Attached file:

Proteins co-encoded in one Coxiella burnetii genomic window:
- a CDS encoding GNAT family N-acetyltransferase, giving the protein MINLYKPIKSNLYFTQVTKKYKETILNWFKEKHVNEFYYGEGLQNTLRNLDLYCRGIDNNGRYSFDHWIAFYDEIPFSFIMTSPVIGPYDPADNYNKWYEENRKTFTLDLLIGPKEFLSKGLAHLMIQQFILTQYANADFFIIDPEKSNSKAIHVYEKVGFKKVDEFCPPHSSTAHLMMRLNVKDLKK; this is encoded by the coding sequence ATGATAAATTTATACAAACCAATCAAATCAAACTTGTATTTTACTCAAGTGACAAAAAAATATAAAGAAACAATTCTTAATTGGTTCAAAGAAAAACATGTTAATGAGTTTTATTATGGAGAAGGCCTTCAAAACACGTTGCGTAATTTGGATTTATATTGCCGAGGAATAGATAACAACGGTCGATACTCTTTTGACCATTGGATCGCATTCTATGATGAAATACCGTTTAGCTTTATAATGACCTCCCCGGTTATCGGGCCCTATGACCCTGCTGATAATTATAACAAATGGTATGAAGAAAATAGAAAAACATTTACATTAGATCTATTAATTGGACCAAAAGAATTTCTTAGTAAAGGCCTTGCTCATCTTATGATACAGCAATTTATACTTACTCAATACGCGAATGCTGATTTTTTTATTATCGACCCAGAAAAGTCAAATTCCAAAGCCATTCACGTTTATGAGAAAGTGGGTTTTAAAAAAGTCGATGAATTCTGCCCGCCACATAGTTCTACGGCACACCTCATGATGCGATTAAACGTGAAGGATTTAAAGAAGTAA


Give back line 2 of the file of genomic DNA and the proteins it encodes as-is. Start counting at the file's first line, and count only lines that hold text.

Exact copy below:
- a CDS encoding GNAT family N-acetyltransferase, giving the protein MINLYKPIKSNLYFTQVTKKYKETILNWFKEKHVNEFYYGEGLQNTLRNLDLYCRGIDNNGRYSFDHWIAFYDEIPFSFIMTSPVIGPYDPADNYNKWYEENRKTFTLDLLIGPKEFLSKGLAHLMIQQFILTQYANADFFIIDPEKSNSKAIHVYEKVGFKKVDEFCPPHSSTAHLMMRLNVKDLKK; this is encoded by the coding sequence ATGATAAATTTATACAAACCAATCAAATCAAACTTGTATTTTACTCAAGTGACAAAAAAATATAAAGAAACAATTCTTAATTGGTTCAAAGAAAAACATGTTAATGAGTTTTATTATGGAGAAGGCCTTCAAAACACGTTGCGTAATTTGGATTTATATTGCCGAGGAATAGATAACAACGGTCGATACTCTTTTGACCATTGGATCGCATTCTATGATGAAATACCGTTTAGCTTTATAATGACCTCCCCGGTTATCGGGCCCTATGACCCTGCTGATAATTATAACAAATGGTATGAAGAAAATAGAAAAACATTTACATTAGATCTATTAATTGGACCAAAAGAATTTCTTAGTAAAGGCCTTGCTCATCTTATGATACAGCAATTTATACTTACTCAATACGCGAATGCTGATTTTTTTATTATCGACCCAGAAAAGTCAAATTCCAAAGCCATTCACGTTTATGAGAAAGTGGGTTTTAAAAAAGTCGATGAATTCTGCCCGCCACATAGTTCTACGGCACACCTCATGATGCGATTAAACGTGAAGGATTTAAAGAAGTAA